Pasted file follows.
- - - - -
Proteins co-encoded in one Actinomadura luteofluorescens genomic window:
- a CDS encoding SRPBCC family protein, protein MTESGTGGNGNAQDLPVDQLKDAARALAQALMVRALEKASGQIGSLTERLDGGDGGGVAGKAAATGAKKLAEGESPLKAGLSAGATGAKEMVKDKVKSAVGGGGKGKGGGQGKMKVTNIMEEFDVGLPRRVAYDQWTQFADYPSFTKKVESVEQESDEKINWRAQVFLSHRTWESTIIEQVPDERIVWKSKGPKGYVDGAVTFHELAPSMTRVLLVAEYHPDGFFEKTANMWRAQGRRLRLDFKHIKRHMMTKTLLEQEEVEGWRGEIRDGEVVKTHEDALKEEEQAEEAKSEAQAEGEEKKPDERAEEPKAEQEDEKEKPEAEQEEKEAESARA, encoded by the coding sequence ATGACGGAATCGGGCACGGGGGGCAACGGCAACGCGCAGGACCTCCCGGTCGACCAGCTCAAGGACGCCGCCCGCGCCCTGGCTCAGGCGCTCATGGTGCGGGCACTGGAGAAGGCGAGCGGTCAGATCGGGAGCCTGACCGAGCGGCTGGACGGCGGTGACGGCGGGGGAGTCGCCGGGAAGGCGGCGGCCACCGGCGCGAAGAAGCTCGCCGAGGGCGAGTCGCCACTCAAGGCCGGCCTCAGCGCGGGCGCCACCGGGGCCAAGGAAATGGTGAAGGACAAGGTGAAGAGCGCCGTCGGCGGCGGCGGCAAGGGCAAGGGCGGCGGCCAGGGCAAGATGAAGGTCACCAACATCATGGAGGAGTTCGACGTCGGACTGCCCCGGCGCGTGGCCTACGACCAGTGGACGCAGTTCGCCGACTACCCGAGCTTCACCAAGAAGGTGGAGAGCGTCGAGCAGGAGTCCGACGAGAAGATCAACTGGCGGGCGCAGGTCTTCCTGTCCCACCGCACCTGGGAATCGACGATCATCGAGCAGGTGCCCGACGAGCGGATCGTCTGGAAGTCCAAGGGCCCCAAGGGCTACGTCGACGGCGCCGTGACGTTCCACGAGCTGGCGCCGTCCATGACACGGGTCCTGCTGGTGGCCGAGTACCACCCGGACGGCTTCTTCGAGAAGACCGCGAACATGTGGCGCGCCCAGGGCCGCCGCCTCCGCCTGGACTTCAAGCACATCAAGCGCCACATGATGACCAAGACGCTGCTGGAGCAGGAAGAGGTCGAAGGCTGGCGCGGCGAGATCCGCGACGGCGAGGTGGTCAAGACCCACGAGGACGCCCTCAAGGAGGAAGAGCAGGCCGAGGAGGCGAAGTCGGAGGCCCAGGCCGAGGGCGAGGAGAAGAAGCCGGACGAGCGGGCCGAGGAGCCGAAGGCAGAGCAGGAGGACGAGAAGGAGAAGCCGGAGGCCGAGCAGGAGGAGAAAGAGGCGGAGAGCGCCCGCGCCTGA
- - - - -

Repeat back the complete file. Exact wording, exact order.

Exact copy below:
Proteins co-encoded in one Actinomadura luteofluorescens genomic window:
- a CDS encoding SRPBCC family protein, protein MTESGTGGNGNAQDLPVDQLKDAARALAQALMVRALEKASGQIGSLTERLDGGDGGGVAGKAAATGAKKLAEGESPLKAGLSAGATGAKEMVKDKVKSAVGGGGKGKGGGQGKMKVTNIMEEFDVGLPRRVAYDQWTQFADYPSFTKKVESVEQESDEKINWRAQVFLSHRTWESTIIEQVPDERIVWKSKGPKGYVDGAVTFHELAPSMTRVLLVAEYHPDGFFEKTANMWRAQGRRLRLDFKHIKRHMMTKTLLEQEEVEGWRGEIRDGEVVKTHEDALKEEEQAEEAKSEAQAEGEEKKPDERAEEPKAEQEDEKEKPEAEQEEKEAESARA, encoded by the coding sequence ATGACGGAATCGGGCACGGGGGGCAACGGCAACGCGCAGGACCTCCCGGTCGACCAGCTCAAGGACGCCGCCCGCGCCCTGGCTCAGGCGCTCATGGTGCGGGCACTGGAGAAGGCGAGCGGTCAGATCGGGAGCCTGACCGAGCGGCTGGACGGCGGTGACGGCGGGGGAGTCGCCGGGAAGGCGGCGGCCACCGGCGCGAAGAAGCTCGCCGAGGGCGAGTCGCCACTCAAGGCCGGCCTCAGCGCGGGCGCCACCGGGGCCAAGGAAATGGTGAAGGACAAGGTGAAGAGCGCCGTCGGCGGCGGCGGCAAGGGCAAGGGCGGCGGCCAGGGCAAGATGAAGGTCACCAACATCATGGAGGAGTTCGACGTCGGACTGCCCCGGCGCGTGGCCTACGACCAGTGGACGCAGTTCGCCGACTACCCGAGCTTCACCAAGAAGGTGGAGAGCGTCGAGCAGGAGTCCGACGAGAAGATCAACTGGCGGGCGCAGGTCTTCCTGTCCCACCGCACCTGGGAATCGACGATCATCGAGCAGGTGCCCGACGAGCGGATCGTCTGGAAGTCCAAGGGCCCCAAGGGCTACGTCGACGGCGCCGTGACGTTCCACGAGCTGGCGCCGTCCATGACACGGGTCCTGCTGGTGGCCGAGTACCACCCGGACGGCTTCTTCGAGAAGACCGCGAACATGTGGCGCGCCCAGGGCCGCCGCCTCCGCCTGGACTTCAAGCACATCAAGCGCCACATGATGACCAAGACGCTGCTGGAGCAGGAAGAGGTCGAAGGCTGGCGCGGCGAGATCCGCGACGGCGAGGTGGTCAAGACCCACGAGGACGCCCTCAAGGAGGAAGAGCAGGCCGAGGAGGCGAAGTCGGAGGCCCAGGCCGAGGGCGAGGAGAAGAAGCCGGACGAGCGGGCCGAGGAGCCGAAGGCAGAGCAGGAGGACGAGAAGGAGAAGCCGGAGGCCGAGCAGGAGGAGAAAGAGGCGGAGAGCGCCCGCGCCTGA